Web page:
That is so inane it’s infuriating. Bombing ISIS targets inside their Caliphate will no more create jihadists than bombing Nazi targets in the Third Reich created more Nazis. Just how stupid do we (and that’s a rhetorical we) think the 99% of the population in the Caliphate living under ISIS terror are? They are being executed by the hundreds by jihadists on a daily basis–shot, beheaded, crucified. So they join up when we start bombing? The US accidentally bombed a couple of Nazi concentration camps during World War 2, and the collateral damage was horrific, hundreds of dead Jewish inmates. Yet oddly enough, surviving Jews didn’t rush to join the SS. Of course, even had they wanted to they wouldn’t have been allowed. Then again, none of the apostates living inside the ISIS Caliphate (and nearly everyone there except ISIS members are considered apostates or potentially apostate, it takes very little to find yourself on the wrong side of a beheading knife) would be allowed to join ISIS anyway, even if they wanted to, because they are apostates. And that exclusion is the justification for executing them on a regular basis, either singly, in batches, or by the village full. It’s this tiny exclusive group (probably numbering less that 50,000 members) of extremely violent fanatics that is the source of the problem, actually. This is how it all began. The attacks on Paris and the like, going after us, the people who go to rock concerts and eat at little chichi cafes, those are new. Why this is so difficult a concept to grasp for some of us I do not understand. Perhaps we watch too much TMZ.

Nor do I understand what is it about so many progressives that they assume the rest of the world is way dumber than they are. Like these silly Arabs and Kurds and Shiites and Yazidi slave girls can’t be trusted to think these things through logically all by themselves. It’s interesting how no one assumed that the people living in the immediate neighborhood of the recent shoot out in St Denis went flocking to join ISIS when police accidentally shot up their balconies. But Parisians are smart and sophisticated, like us. It’s those Arabs you can’t trust. Blow up the guys who beheaded all the men in the family, and sure enough some of the daughters will run off to join ISIS…. Apparently there are some of us who believe that, thought perhaps they never thought of it quite that way.

I don’t believe we had this sort of misconception about the victims of Nazi brutality (or Japanese brutality) in World War Two. This is a new mode of thought. A whole generation of us raised on Howard Zinn who can’t get over the idea that we are the smartest people in the world. Talk about American exceptionalism….and you thought that was just a right wing thing. Well think again. Facebook anymore is awash in American exceptionalism from both Left and Right.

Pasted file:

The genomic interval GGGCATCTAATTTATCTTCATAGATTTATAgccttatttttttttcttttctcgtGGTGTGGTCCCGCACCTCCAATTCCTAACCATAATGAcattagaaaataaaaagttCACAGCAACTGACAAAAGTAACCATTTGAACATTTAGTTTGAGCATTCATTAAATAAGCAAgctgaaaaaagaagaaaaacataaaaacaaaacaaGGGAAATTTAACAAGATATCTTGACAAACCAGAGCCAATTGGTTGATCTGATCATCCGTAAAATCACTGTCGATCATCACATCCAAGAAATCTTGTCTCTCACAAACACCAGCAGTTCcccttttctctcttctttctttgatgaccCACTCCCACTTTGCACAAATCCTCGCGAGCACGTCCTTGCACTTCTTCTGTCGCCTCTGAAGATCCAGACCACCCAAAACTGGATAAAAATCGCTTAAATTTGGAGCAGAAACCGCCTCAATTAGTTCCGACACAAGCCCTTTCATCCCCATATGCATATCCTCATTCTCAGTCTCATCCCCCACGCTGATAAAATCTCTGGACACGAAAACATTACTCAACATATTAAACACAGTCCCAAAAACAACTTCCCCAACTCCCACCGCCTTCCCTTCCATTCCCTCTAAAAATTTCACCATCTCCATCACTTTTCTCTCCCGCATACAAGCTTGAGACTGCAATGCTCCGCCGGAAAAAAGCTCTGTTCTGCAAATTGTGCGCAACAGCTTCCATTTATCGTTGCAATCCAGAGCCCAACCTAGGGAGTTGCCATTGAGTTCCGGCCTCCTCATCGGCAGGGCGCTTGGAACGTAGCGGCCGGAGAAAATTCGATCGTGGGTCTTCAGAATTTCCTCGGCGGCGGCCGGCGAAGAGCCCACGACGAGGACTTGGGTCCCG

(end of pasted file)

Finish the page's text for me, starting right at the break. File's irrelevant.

Oh yeah, if you are looking for somebody to endorse putting, as they say, American boots on the ground, I’m not the guy. I see a lot of that talk from these newly minted progressive hawks on Facebook too. But if that’s a consensus building, you can leave me out. I say we can bomb ISIS, arm their enemies, even use special forces for training and emergencies (as we saw working very well in Bamako a few days ago), but sending in regular US troops or Marines is nuts. This is not our war. ISIS is not an existential threat to the United States. ISIS terrorism in the US could be a serious problem (though it hasn’t been anything yet), but the Caliphate aka, in English, the Islamic State of Iraq and Syria (ISIS) or the Islamic State of Iraq and the Levant (ISIL) is not an actual strategic or military threat to the United States. It is not worthy of us mustering an army and invading the place. We just did that twelve years go. I don’t recall you all being so gung ho then.

I say just let France (who crushed the Azawad jihadis in Mali a couple years ago) and the Kurds (who already have ISIS’s number) and Iraqis and Iranians and Turks and whoever handle it this time. ISIS hates most of them worse than us anyway (they really hate the French), and more than anything ISIS wants armies of Crusaders (their term) to attack them on the plain of Dabiq in Iraq so they can whomp us there as predicted in the Koran. When they attack us in Paris and elsewhere, and threaten to attack us in New York or London or Brussels, that is just to get us so stirred up that we send that Crusader army to do battle with them on the plain around Dibiq. Because that is where they will meet us in battle, vanquish us, and begin the End of Days. Dibiq is their Armegeddon, the battle that brings on the Apocalypse. And after beating the Crusaders there the invincible army of Jihad will re-conquer all the lands once ruled by the first Caliphate (in the 8th and 9th century) from Persia to Spain. Victory after victory. They will reach Rome (not the capital of Italy but Istanbul, aka Byzantium, which they call Rum, or Rome, as Arabs did in the 7th Century), and they will sack it as the Ottoman Turks did in 1453, which had brought to an end the Roman Empire. (Somehow the fact that Rum, aka Istanbul, Turkey, has been an Islamic city since 1453 is skipped over.) It is then, after the sacking, that the anti-Messiah, named Dajjal, will appear from out of eastern Iran with a vast army of apostates and unbelievers and rout the true believing jihadists. Finally the last five thousand jihadis will be trapped, besieged, in Jerusalem. But just as they are about to be overwhelmed,  Jesus appears (yes, the same Jesus, but in Islam, he is a prophet second only to Mohammed and not the Son of God). Grabbing a spear Jesus runs Dajjal through, killing him, and leaderless the vast army of the anti-Messiah melts away. Allahu Akbar!, God is Greatest!, the day of Judgment is at hand. The jihadists (and pretty much only the jihadists) attain Paradise, and all the rest of us (including nearly every Moslem ever) will burn in hell.